A group of Latina workers have sued their former employer, Ideal Snacks Corp., claiming incessant sexual harassment, discrimination and retaliation by supervisors.
The harassment allegedly occurred before July 2015 when BFY Brands bought the company. Investigators for the new owners, BFY Holdings President and CEO Paul Nardone said, have been unable to verify the complaints.
The dispute has been further complicated by the firing of more than 200 employees, including the women and the accused supervisors, as the result of a U.S. Immigration and Customs Enforcement audit a few weeks before the company changed hands.
Ideal manufactures snacks for food companies such as Kellogg’s and PepsiCo, at a plant in the Catskills town of Liberty in Sullivan County. It produces more than a dozen lines of “popped snacks” that include PopCorners, Bean Crisps and Crinkles.
Seven women claim they were subjected to repeated harassment and discrimination, from 2007 to May 2015. They are represented by LatinoJustice, a New York City civil rights organization.
The lawsuit, filed on Jan. 10 in federal court in White Plains, names only the company as a defendant, but the complaint identifies eight supervisors and a plant manager who allegedly carried out the offensive conduct.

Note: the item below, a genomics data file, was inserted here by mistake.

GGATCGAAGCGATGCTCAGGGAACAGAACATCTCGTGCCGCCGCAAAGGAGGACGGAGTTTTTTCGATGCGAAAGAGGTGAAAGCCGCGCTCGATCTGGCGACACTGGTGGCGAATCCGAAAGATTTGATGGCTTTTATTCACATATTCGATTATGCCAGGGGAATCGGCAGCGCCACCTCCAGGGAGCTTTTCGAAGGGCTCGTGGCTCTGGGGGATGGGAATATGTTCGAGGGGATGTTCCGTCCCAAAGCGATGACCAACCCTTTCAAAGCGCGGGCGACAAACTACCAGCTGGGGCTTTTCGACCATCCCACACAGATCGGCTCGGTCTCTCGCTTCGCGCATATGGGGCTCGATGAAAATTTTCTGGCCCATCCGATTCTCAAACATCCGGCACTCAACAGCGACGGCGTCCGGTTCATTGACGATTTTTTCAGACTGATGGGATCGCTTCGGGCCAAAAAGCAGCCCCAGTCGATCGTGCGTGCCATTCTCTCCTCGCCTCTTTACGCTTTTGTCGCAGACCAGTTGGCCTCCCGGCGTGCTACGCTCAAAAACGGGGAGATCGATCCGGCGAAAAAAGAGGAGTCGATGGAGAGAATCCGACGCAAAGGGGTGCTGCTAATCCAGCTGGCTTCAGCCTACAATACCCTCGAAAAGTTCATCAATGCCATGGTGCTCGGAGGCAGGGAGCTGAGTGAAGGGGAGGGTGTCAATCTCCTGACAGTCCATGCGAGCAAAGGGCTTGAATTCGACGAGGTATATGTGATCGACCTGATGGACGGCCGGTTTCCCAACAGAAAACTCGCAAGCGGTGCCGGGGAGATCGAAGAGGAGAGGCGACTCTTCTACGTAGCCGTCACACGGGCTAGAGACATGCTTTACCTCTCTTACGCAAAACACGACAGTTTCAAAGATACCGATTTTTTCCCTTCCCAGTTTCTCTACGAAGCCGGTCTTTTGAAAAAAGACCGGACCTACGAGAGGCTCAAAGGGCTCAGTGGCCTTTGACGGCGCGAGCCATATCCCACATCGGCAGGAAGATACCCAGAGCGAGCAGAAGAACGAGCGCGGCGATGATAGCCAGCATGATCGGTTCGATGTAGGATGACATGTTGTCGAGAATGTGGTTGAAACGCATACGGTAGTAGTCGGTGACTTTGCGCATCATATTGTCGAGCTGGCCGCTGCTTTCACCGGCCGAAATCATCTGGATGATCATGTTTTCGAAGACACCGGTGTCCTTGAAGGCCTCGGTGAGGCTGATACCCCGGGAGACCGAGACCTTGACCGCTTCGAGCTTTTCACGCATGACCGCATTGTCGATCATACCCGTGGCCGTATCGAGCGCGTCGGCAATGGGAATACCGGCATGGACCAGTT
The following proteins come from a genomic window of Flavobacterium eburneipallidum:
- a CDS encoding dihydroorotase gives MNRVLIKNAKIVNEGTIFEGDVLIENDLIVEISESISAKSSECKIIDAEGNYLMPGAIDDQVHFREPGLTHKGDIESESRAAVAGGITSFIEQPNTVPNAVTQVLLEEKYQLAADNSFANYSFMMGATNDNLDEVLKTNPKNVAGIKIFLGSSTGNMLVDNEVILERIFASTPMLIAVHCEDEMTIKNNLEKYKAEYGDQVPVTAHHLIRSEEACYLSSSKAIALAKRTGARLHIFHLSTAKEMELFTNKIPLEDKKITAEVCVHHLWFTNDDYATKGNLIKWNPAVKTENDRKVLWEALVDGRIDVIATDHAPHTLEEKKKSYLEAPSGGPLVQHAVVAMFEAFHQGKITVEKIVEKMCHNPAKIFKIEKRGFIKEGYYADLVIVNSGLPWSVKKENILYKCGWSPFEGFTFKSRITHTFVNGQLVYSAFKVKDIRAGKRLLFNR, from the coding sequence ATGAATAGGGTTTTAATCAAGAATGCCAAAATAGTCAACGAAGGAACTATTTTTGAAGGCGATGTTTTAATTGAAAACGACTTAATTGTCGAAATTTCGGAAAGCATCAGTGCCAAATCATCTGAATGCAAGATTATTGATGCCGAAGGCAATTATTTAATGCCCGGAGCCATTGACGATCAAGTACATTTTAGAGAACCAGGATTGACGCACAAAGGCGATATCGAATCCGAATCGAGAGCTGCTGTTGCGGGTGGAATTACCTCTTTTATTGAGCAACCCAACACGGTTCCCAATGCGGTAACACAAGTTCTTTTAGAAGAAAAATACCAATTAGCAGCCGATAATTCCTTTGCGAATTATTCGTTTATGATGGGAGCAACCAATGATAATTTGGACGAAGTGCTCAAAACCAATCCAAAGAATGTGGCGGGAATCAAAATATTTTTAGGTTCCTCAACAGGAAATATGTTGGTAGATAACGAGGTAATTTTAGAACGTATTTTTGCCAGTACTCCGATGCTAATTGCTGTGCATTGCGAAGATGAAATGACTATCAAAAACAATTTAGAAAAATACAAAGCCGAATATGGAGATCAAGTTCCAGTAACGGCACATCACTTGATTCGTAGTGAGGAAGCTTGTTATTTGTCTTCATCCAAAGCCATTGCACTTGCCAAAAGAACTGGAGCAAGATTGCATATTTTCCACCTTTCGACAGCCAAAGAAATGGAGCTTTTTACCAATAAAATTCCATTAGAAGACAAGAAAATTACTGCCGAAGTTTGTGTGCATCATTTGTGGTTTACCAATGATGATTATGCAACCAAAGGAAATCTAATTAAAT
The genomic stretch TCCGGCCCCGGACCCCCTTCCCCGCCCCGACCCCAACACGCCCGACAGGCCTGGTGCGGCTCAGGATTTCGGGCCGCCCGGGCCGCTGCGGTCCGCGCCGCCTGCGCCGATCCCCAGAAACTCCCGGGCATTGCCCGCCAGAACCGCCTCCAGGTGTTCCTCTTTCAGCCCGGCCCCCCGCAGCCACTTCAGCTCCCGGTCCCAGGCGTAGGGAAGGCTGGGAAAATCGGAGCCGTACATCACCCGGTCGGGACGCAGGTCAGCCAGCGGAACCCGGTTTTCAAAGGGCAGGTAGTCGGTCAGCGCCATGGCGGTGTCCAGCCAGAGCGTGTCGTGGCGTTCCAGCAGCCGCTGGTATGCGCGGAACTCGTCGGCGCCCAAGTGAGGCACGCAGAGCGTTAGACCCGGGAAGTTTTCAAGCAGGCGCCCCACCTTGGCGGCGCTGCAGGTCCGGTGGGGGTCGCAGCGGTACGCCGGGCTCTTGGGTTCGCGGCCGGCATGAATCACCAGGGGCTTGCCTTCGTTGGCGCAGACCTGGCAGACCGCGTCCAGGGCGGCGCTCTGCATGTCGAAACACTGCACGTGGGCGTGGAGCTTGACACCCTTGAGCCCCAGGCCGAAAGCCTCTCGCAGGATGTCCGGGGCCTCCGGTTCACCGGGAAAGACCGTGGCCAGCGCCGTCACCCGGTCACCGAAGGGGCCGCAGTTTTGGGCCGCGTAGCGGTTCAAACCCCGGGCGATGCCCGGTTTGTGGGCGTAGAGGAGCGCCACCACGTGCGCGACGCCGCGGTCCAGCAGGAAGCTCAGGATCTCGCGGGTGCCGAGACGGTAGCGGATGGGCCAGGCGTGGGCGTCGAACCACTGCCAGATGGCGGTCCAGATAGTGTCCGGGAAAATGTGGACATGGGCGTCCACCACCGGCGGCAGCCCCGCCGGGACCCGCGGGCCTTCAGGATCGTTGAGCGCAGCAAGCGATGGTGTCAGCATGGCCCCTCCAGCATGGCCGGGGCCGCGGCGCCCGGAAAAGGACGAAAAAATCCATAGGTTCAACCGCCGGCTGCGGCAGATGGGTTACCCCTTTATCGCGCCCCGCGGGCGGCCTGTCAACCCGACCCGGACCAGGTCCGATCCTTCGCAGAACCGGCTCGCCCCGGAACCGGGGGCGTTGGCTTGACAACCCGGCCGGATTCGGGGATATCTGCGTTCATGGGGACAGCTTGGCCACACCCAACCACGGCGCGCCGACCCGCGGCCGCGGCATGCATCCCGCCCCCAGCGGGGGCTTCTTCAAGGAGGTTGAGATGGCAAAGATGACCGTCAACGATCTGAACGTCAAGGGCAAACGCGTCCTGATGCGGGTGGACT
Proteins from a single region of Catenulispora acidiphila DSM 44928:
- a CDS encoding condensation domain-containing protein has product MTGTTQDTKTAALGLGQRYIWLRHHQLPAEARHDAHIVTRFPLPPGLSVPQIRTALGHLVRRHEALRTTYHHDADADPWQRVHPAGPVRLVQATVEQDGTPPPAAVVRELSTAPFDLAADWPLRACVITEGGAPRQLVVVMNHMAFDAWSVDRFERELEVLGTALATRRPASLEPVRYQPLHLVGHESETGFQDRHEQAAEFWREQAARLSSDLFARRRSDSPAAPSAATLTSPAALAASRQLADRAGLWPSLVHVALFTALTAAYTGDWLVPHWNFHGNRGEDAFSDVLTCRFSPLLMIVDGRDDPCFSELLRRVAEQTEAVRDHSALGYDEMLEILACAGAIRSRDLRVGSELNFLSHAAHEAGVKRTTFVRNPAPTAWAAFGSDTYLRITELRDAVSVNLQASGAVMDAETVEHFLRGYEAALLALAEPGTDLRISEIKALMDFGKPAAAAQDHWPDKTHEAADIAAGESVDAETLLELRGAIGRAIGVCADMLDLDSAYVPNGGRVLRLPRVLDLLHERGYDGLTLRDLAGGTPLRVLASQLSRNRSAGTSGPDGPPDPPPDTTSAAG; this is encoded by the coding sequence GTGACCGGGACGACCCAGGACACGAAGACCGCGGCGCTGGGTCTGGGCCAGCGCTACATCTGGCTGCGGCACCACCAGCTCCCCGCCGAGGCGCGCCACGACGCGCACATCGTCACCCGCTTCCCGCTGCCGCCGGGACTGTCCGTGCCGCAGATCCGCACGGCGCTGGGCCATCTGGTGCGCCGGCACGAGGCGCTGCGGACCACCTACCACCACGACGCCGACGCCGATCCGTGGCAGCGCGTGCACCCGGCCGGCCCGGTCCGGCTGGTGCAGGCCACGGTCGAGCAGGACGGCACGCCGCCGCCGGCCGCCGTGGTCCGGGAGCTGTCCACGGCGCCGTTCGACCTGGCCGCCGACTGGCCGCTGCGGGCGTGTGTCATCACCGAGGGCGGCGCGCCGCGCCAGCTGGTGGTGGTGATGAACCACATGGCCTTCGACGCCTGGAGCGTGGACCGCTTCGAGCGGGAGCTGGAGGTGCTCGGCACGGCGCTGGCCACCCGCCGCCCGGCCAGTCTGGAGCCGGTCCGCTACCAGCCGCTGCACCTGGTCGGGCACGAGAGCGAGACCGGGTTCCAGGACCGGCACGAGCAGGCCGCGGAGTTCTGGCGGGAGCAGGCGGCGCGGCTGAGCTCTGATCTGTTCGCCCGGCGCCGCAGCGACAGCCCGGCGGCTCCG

Initially, the women filed the case anonymously, arguing that they would suffer severe embarrassment and emotional harm in Liberty, a small town of roughly 10,000 residents where many former co-workers and supervisors live, if their names were disclosed.
U.S. District Judge George B. Daniels, Manhattan, denied their request, ruling that the right to know who is using the courts outweighs their interest in anonymity.
The women claim that they were subjected to lewd, graphic and degrading sexual comments day after day. They say they were publicly questioned about intimate subjects. They were often touched or grabbed against their will.
When they resisted, they claim, they were assigned to the most difficult and dangerous jobs, stopped from taking bathroom breaks, denied requests for shift changes to accommodate family crises, subjected to sexual comments about their anatomy, called prostitutes and ugly old bitches, demeaned as worthless, warned that immigration authorities would be notified, told they would get bad job reports and threatened with job termination.
They allege that the misconduct happened in different departments, on different shifts and by several supervisors. Men who worked in the same places on the same shifts and for the same supervisors were not subjected to the abuses.
Monica, who worked in the packaging unit, for instance, claims that a supervisor named Santiago promised to get her higher wages and a better position if she submitted to him. One time, she stated in the lawsuit, he grabbed her buttocks when she was bending over to clean a machine. When she objected, he allegedly warned her not to report the incident.